A decentralized open source social network Mastodon has taken advantage of chaotic takeover of Twitter by Elon Musk. In addition to seeing record number of downloads for the Mastodon mobile app this past weekend, the non-agricultural aim the company today announced a new milestone. A post on Twitter – where Mastodon has successfully marketed its app to those now considering leaving the service – noted that 230,000 people had joined Mastodon in the last week alone. Thanks to these new registrations, as well as people returning to old accounts they previously created, the network now has 655,000 active users, the post noted.
This is the largest number of users Mastodon has seen to date, Mastodon said.
This follows recent news that the open source network has won over 70,000 new registrations on Friday, October 28 – the day after Musk’s deal to acquire Twitter closed. Friday through Sunday the Mastodon mobile app too saw about 91,000 new installsthird-party data from Sensor Tower shows — a 658% increase from the 12,000 installs recorded three days prior.
However, this rapid growth has not come without its drawbacks for the Twitter alternative.
This week one of the most popular servers on the Mastodon network, mastodon.soc, experienced lag and disruption as it struggled to absorb the influx of new users. This may put some people off using Mastodon because their initial experience was subpar.
Although Mastodon founder and CEO Eugene Rochko works long hours to service optimization and even ordered new hardware, the upgrade process took time at this crucial time for Mastodon’s future. Often, when new users trying a service for the first time get frustrated by bugs and other issues, they don’t come back a second time.
Also, some users came to Mastodon without fully understanding how a decentralized social network works and found the process confusing or overly technical. Unlike Twitter or any other traditional social network, users don’t just create an account and start posting. They have to first select a server to join as their home Mastodon. This is the part that gets people tripped up as they don’t know where to find a list of servers, how to choose the right one, or if they are limited to chatting with people on that server only. This may also discourage them from further researching the Mastodon.
It’s a shame, because that’s actually Mastodon’s key selling point — you join a server that best suits your interests. And by distributing the load across a network of servers, Mastodon’s performance doesn’t require infrastructure and engineering — or the huge amount of capital — that a network like Twitter makes. This means that Mastodon can be supported through smaller revenue streams, such as sponsorships and donations, instead of advertisements. This also means that Mastodon cannot be bought or sold to someone like Musk.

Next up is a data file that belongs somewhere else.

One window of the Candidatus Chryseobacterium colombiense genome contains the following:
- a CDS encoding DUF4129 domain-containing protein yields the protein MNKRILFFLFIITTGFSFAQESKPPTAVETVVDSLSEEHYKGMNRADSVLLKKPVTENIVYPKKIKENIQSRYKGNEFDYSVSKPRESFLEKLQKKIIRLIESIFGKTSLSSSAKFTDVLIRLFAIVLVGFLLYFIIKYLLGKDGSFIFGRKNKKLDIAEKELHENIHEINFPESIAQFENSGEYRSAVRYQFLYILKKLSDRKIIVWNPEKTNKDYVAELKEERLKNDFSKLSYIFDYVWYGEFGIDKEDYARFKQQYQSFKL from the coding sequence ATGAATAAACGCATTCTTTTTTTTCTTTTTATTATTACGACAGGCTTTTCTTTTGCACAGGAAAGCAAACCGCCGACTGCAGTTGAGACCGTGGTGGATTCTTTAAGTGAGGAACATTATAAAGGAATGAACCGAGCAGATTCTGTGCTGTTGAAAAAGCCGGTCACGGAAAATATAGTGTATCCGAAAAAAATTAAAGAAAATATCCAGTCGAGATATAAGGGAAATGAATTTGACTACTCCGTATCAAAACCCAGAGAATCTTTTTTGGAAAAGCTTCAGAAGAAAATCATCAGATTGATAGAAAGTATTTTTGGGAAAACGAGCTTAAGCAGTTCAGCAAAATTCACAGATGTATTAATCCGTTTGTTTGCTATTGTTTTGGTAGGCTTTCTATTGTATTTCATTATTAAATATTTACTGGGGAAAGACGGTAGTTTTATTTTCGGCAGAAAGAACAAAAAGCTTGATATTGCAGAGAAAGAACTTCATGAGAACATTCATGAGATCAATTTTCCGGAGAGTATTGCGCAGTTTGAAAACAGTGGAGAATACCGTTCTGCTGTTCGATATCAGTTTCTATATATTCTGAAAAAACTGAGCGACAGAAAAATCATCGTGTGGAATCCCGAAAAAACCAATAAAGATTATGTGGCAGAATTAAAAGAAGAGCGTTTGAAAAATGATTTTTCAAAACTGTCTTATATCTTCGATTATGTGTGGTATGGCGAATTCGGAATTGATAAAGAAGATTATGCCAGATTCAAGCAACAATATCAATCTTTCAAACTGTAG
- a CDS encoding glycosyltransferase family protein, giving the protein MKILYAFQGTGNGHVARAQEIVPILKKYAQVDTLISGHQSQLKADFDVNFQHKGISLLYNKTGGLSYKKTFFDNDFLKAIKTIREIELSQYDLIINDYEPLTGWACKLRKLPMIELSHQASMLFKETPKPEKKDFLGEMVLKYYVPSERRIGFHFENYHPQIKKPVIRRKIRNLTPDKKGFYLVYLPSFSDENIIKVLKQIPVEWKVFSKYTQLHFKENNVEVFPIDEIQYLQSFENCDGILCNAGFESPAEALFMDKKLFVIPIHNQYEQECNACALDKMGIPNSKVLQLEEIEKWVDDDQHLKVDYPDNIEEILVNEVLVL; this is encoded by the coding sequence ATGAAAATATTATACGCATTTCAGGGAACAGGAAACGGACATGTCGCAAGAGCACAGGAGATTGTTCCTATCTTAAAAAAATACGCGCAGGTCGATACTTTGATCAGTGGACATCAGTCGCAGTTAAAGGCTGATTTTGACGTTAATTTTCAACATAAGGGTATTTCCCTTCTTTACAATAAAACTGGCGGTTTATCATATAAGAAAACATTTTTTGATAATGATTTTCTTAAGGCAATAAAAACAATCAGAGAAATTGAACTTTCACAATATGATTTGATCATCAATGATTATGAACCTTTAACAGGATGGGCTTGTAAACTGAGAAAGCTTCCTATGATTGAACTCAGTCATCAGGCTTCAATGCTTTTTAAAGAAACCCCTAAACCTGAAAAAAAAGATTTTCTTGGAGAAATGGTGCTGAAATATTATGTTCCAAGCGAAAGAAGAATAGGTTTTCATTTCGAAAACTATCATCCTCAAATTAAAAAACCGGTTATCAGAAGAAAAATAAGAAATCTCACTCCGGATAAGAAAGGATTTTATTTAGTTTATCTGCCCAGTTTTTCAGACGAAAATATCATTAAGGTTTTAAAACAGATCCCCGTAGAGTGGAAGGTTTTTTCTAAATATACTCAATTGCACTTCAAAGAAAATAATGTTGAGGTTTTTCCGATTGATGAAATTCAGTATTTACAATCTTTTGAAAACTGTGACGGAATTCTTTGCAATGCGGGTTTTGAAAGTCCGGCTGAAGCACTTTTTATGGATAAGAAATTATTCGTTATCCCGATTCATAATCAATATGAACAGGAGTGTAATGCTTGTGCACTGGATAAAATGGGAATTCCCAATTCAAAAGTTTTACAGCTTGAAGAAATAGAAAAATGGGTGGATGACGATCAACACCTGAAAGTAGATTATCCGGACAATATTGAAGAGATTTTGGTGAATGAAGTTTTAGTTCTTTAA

Each Mastodon server is managed by a different person or organization and may set its own moderation policies. But users aren’t limited to communicating with friends on their own server — you can find and follow friends anywhere on the web. However, you can view your server history feed and the larger, “federated” feed separately from your own home feed of people you follow. This is especially useful if the server you’ve joined is full of community members posting about things that interest you. There are several theme-based servers you can choose from to help with this. For example, some topic-based servers focus on areas such as technology, music, gaming, art, activism, LGBTQ+, food, and more, in addition to general socializing servers. This allows everyone to find their niche.
It should be noted that decentralization is the direction Twitter co-founder and former CEO Jack Dorsey is going with his a new Bluesky social networking protocolwhich is already over 30,000 registrations on its waiting list, pre-launch. A Bluesky Mobile App will help people connect using this technology in the days to come.
But the open source community—including those who have done the hard work on Mastodon over the years— were disappointed with the Silicon Valley CEO’s decision to go his own way with Bluesky instead of using established protocols like ActivityPub, which powers Mastodon and other.
It looks like users will soon have to choose what kind of decentralized social networking future they want — or whether being on Twitter, regardless of its owner, is too attractive to pass up.